Next was the 2007 Reserve Chardonnay, fermented in both tank and French oak barrel, and this was probably my favorite of the whites at the tasting.  A slightly golden straw color, the wine has characteristics of sweeter citrus, orchard fruits, baked apple, somewhat sweet blossoms, nut, and just a touch of honey as the final layer before finishing.  The texture is so smooth and elegant and I loved this wine.  I would probably choose it for a mirror pairing with heavier fish dishes or perhaps cheeses.

I then tried the 2009 Bridge Lane Rose, a blend of Cabernet Sauvignon, Merlot, and Pinot Blanc.  The Rose is a bit salmon colored, and it is quite dry, with characteristics of melon, strawberry, and perhaps a bit of citrus and blossom - it is so light and crisp and I enjoyed it very much; it is a wine perfect for summer weather.
The next Rose was the 2010 Summer Rose, which I absolutely loved.  The wine is a salmon pink blend of Chardonnay, Cabernet Sauvignon, and Cabernet Franc, with characteristics of mostly melon and strawberry and laced with tropical fruit and blossom.  The wine’s bright acidity makes it especially food friendly, and the finish is quite long.
We then moved on to the reds, and first was the 2008 Bridge Lane Cabernet Franc, which has a dark ruby red color and a red rim, and characteristics of bright fruit and berry, a bit of spice and herb, and relatively high acidity with a long finish.  This wine seems that it would be food friendly.
Next was the 2007 Reserve Cabernet Franc, a darker red with with notes of dark fruit, berry, cherry, herbs, and spices, and perhaps a hint of black olive.  The texture was a bit softer than I anticipated, with a long finish of warm spice and dark fruit.
I generally prefer Merlot over Cabernet Franc and in fact I did prefer Lieb’s Merlots over the Cabernet Francs, but this may be due to personal preference.  The first Merlot was the 2009 Bridge Lane, a medium to deep red color already showing a bit of a water rim, with characteristics of slightly raisined fruits both red and dark, and a hint of cranberry and spice, good acidity, and a very nice finish.  This seems like a pleasant wine to enjoy in the cooler months.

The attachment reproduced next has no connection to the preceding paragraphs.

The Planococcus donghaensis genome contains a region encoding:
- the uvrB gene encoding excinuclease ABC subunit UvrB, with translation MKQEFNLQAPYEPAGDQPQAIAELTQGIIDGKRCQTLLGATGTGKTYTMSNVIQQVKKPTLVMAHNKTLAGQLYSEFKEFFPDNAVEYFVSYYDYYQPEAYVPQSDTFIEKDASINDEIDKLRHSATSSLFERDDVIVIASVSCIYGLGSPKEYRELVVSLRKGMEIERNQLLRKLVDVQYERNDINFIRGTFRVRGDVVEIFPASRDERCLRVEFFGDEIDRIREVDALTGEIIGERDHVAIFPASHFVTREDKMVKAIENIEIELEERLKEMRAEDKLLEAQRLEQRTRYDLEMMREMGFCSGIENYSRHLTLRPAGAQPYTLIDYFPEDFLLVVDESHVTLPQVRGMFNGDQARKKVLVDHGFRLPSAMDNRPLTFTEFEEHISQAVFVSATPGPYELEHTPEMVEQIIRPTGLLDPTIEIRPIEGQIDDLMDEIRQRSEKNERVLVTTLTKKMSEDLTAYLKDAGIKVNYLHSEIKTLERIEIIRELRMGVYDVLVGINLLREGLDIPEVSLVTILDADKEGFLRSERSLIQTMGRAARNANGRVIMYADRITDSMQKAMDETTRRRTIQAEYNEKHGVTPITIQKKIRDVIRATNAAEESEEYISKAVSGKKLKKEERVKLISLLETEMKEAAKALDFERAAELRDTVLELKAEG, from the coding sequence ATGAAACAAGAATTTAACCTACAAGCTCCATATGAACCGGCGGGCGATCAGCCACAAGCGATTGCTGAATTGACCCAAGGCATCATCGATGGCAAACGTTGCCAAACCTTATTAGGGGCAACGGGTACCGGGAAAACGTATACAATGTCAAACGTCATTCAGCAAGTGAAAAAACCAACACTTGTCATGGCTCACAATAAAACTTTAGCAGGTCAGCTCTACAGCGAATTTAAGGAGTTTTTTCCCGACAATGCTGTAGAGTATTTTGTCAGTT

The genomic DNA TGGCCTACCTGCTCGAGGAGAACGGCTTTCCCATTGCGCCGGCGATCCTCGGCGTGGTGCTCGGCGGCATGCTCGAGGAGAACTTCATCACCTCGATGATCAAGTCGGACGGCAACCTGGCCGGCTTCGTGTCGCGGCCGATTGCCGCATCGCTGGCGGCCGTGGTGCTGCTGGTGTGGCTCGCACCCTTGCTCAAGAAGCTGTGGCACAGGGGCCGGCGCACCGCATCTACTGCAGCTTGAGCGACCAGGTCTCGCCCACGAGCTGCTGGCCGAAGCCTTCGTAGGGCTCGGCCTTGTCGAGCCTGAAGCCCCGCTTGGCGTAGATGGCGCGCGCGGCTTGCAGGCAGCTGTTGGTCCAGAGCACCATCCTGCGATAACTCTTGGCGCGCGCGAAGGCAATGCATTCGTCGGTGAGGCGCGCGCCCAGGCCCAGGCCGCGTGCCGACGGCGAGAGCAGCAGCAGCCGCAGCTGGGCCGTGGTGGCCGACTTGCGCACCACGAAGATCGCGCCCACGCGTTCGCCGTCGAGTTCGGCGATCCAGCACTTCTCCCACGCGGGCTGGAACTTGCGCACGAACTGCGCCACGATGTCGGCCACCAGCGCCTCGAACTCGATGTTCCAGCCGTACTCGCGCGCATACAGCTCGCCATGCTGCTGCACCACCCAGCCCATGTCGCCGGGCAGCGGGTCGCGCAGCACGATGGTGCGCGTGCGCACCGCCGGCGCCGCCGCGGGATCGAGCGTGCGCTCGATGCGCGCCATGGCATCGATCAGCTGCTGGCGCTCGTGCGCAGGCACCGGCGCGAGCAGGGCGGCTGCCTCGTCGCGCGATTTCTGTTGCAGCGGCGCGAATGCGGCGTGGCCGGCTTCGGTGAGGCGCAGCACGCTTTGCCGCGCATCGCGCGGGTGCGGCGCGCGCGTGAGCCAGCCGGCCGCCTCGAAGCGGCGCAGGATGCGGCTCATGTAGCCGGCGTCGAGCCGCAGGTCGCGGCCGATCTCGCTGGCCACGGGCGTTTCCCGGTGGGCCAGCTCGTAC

Next was the 2005 Reserve Merlot which I really liked.  The wine is dark in color with a slightly brick colored rim indicating a bit of age.  The characteristics included dark fruit and berry, plum, stewed and raisined fruits, gentle spice, and lovely wood notes.  The wine is beautifully balanced and I would enjoy sipping this wine in the winter months with its warmth and spicy characteristics, and the finish did not disappoint.
The last two wines were both Bordeaux style blends.  First was the 2008 Right Coast Red, a blend of Merlot, Cabernet Sauvignon, Cabernet Franc, Malbec, and Petit Verdot.  This wine is dark and youthful with notes of blackberry, cherry, plum, baking spices, and a hint of bitterness.  It is very smooth and clean and appears to be quite food friendly.
However, my favorite of all the reds I tasted was the final wine - the 2005 Meritage, a blend of Merlot, Cabernet Sauvignon, Malbec, Syrah, and Cabernet Franc.  The wine is dark with a slightly brickish rim indicating a bit of age, and shows characteristics of dark fruit, spice, chocolate, and pepper, and a bit of wild fruit presumably due to the presence of the Syrah.  Its warmth and smooth yet substantial texture make this an excellent wine for pairing with steak or for enjoying in the cooler months.

Friday, July 15, 2011

Shinn Estate Vineyards

Last week I finally made it to the tasting room at Shinn Estate Vineyards - a winery I’ve been hoping to visit for quite some time - and I am so glad I did.  The comfortable atmosphere of Shinn’s tasting room is perfect for sampling their lovely, delicious wines, and I was quite impressed with the wines.  It was also refreshing to learn about Shinn’s grape-growing practices; their approach is so natural.  This not only is important in terms of treating the land and produce with respect and care - it also allows the taster to experience fully the natural aromas and flavors of the grape types in the wines.  Shinn’s wines define “natural.”

We opened with the 2010 “First Fruit” Sauvignon Blanc, a pale, crisp, clean wine very indicative of its grape varietal, with white citrus, orchard fruit, white blossom, herbal notes, and a hint of tropical fruit, and bright acidity to cleanse the palate and accompany local Long Island seafood, followed by a long finish.  This wine is elegant yet unpretentious, very food friendly, and so enjoyable.